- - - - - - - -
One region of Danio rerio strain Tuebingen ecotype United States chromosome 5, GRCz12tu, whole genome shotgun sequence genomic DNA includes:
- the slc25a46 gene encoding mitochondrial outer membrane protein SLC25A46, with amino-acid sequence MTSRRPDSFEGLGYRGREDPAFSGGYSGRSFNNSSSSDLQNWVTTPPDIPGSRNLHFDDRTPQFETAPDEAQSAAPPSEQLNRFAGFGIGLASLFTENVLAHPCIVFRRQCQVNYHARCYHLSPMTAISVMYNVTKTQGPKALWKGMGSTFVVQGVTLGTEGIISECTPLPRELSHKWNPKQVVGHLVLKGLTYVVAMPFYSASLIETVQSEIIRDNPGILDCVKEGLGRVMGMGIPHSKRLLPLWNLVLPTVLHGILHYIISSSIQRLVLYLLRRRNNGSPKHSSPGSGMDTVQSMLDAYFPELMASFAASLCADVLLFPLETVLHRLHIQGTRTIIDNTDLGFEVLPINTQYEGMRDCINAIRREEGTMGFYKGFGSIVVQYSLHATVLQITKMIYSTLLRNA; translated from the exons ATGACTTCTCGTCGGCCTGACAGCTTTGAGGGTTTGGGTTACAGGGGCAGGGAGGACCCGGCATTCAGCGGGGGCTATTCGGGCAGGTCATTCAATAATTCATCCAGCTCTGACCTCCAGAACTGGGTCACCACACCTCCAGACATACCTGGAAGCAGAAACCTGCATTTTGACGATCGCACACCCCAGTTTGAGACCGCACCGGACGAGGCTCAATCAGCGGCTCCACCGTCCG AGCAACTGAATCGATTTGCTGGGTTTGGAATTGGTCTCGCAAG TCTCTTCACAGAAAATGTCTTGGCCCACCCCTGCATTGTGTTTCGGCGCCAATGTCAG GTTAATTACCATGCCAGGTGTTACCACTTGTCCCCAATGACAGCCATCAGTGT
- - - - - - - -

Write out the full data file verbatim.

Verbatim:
One region of Danio rerio strain Tuebingen ecotype United States chromosome 5, GRCz12tu, whole genome shotgun sequence genomic DNA includes:
- the slc25a46 gene encoding mitochondrial outer membrane protein SLC25A46, with amino-acid sequence MTSRRPDSFEGLGYRGREDPAFSGGYSGRSFNNSSSSDLQNWVTTPPDIPGSRNLHFDDRTPQFETAPDEAQSAAPPSEQLNRFAGFGIGLASLFTENVLAHPCIVFRRQCQVNYHARCYHLSPMTAISVMYNVTKTQGPKALWKGMGSTFVVQGVTLGTEGIISECTPLPRELSHKWNPKQVVGHLVLKGLTYVVAMPFYSASLIETVQSEIIRDNPGILDCVKEGLGRVMGMGIPHSKRLLPLWNLVLPTVLHGILHYIISSSIQRLVLYLLRRRNNGSPKHSSPGSGMDTVQSMLDAYFPELMASFAASLCADVLLFPLETVLHRLHIQGTRTIIDNTDLGFEVLPINTQYEGMRDCINAIRREEGTMGFYKGFGSIVVQYSLHATVLQITKMIYSTLLRNA; translated from the exons ATGACTTCTCGTCGGCCTGACAGCTTTGAGGGTTTGGGTTACAGGGGCAGGGAGGACCCGGCATTCAGCGGGGGCTATTCGGGCAGGTCATTCAATAATTCATCCAGCTCTGACCTCCAGAACTGGGTCACCACACCTCCAGACATACCTGGAAGCAGAAACCTGCATTTTGACGATCGCACACCCCAGTTTGAGACCGCACCGGACGAGGCTCAATCAGCGGCTCCACCGTCCG AGCAACTGAATCGATTTGCTGGGTTTGGAATTGGTCTCGCAAG TCTCTTCACAGAAAATGTCTTGGCCCACCCCTGCATTGTGTTTCGGCGCCAATGTCAG GTTAATTACCATGCCAGGTGTTACCACTTGTCCCCAATGACAGCCATCAGTGT